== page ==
Starship Titanic now boarding; destination, Mars.

In her overview of the political and economic dimensions of Iain M Banks’ fictional output for Lawyers, Guns & Money, Abigail Nussbaum makes this typically insightful aside:

This also brings us to our second reason for talking about the Culture in 2018, the fact that Amazon has recently announced the acquisition of the rights to the series, and is planning to make a miniseries of Consider Phlebas […] as someone who values Banks for the politics in his writing, it feels positively Black Mirror-esque for Amazon to try to use the Culture as yet another plank in its planned takeover of the world’s economy, the ultimate in how capitalism co-opts revolutionary ideas. That Jeff Bezos—who might have been a Banks-ian villain if he weren’t so depressingly ordinary—has called the sequence “a huge personal favorite” without any apparent sense of irony just feels like confirmation that Banks’s ideas are now completely beside the point.

This irony-free misparsing of science fiction is not unique to Bezos among the entrepreneurial titans of the Valley. Par example, in this interview from 2013, Elon Musk cites Douglas Adams’ Hitchhiker’s Guide as an inspiration:

“I guess when I was around 12 or 15…I had an existential crisis, and I was reading various books on trying to figure out the meaning of life and what does it all mean? It all seemed quite meaningless and then we happened to have some books by Nietzsche and Schopenhauer in the house, which you should not read at age 14 (laughter). It is bad, it’s really negative. So then I read Hitchhikers Guide to the Galaxy which is quite positive I think and it highlighted an important point which is that a lot of times the question is harder than the answer. And if you can properly phrase the question, then the answer is the easy part. So, to the degree that we can better understand the universe, then we can better know what questions to ask. Then whatever the question is that most approximates: what’s the meaning of life? That’s the question we can ultimately get closer to understanding. And so I thought to the degree that we can expand the scope and scale of consciousness and knowledge, then that would be a good thing.”

After a few readings, I’m not sure quite how many times the cart and the horse change places in that logic-pretzel; surely more times than are necessary to reach such a banal conclusion. But it is nonetheless totally beyond me as to how you could come to that conclusion after reading a series of books in which no plan is ever made that doesn’t go massively awry in a manner totally unforeseen by its progenitors, and which are ultimately about the ineluctable meaninglessness and absurdity of both the universe and our existence therein*. Wikipedia’s summary of the mid-section of Restaurant at the End of the Universe illustrates my point rather well, I think:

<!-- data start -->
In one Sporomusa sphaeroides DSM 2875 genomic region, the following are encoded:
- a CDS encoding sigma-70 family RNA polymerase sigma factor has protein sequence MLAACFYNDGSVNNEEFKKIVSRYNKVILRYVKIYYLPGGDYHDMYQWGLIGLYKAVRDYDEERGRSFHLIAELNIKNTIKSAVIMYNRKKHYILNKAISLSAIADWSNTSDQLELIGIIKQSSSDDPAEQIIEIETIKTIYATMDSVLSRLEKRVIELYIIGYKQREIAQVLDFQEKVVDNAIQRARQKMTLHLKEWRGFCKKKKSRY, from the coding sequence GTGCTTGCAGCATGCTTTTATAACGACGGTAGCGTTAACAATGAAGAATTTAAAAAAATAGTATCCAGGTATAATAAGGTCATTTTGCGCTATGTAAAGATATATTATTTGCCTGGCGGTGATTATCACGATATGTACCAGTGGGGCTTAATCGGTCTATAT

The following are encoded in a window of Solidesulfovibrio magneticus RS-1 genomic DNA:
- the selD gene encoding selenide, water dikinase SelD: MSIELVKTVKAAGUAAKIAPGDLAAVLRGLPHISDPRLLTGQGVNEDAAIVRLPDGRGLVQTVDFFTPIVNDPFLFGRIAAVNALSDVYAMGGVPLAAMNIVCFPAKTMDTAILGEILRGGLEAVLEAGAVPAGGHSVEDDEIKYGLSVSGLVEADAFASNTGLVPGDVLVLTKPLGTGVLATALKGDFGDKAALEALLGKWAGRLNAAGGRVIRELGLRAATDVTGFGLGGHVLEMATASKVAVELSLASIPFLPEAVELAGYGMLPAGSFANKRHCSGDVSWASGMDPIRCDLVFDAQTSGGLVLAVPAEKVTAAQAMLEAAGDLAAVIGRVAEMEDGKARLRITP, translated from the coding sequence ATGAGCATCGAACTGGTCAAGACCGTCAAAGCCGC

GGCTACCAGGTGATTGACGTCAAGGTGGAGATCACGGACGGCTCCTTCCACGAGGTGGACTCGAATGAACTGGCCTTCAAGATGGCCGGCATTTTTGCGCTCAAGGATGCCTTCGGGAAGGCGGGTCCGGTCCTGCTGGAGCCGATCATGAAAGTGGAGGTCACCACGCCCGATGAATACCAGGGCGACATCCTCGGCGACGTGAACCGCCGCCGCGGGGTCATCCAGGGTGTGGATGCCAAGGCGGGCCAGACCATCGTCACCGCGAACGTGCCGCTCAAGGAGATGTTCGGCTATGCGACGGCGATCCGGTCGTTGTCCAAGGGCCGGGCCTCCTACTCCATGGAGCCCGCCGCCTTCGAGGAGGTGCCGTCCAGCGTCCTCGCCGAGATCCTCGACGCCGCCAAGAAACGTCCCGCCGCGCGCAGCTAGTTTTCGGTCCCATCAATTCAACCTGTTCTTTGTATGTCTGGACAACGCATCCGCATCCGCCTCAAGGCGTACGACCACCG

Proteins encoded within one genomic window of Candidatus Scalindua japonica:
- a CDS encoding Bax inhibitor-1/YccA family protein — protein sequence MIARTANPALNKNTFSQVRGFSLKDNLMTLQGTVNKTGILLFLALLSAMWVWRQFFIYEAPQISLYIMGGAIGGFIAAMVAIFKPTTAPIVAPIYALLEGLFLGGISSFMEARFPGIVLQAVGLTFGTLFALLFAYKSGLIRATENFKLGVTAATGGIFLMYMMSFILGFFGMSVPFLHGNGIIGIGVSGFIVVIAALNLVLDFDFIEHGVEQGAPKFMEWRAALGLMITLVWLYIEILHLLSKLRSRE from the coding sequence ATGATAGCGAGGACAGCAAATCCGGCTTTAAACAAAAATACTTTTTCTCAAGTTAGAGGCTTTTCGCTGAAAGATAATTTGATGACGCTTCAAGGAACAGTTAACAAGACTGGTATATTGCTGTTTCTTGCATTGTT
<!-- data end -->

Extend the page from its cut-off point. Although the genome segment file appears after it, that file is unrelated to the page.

Ford and Arthur […] end up on a spacecraft full of the outcasts of the Golgafrinchan civilization. The ship crashes on prehistoric Earth; Ford and Arthur are stranded, and it becomes clear that the inept Golgafrinchans are the ancestors of modern humans, having displaced the Earth’s indigenous hominids. This has disrupted the Earth’s programming so that when Ford and Arthur manage to extract the final readout from Arthur’s subconscious mind by pulling lettered tiles from a Scrabble set, it is “What do you get if you multiply six by nine?” Arthur then comments, “I’ve always said there was something fundamentally wrong with the universe.”

Well, quite.

Just as Nussbaum easily sees Bezos as a sub-par Banks villain, Musk appears to me less inspired by Hitchhiker’s, and more a character discarded from early drafts of it for being that little bit too absurdly on-the-nose a satire of human hubris.

* – This is my blog, and the Intentional Fallacy can piss right off.

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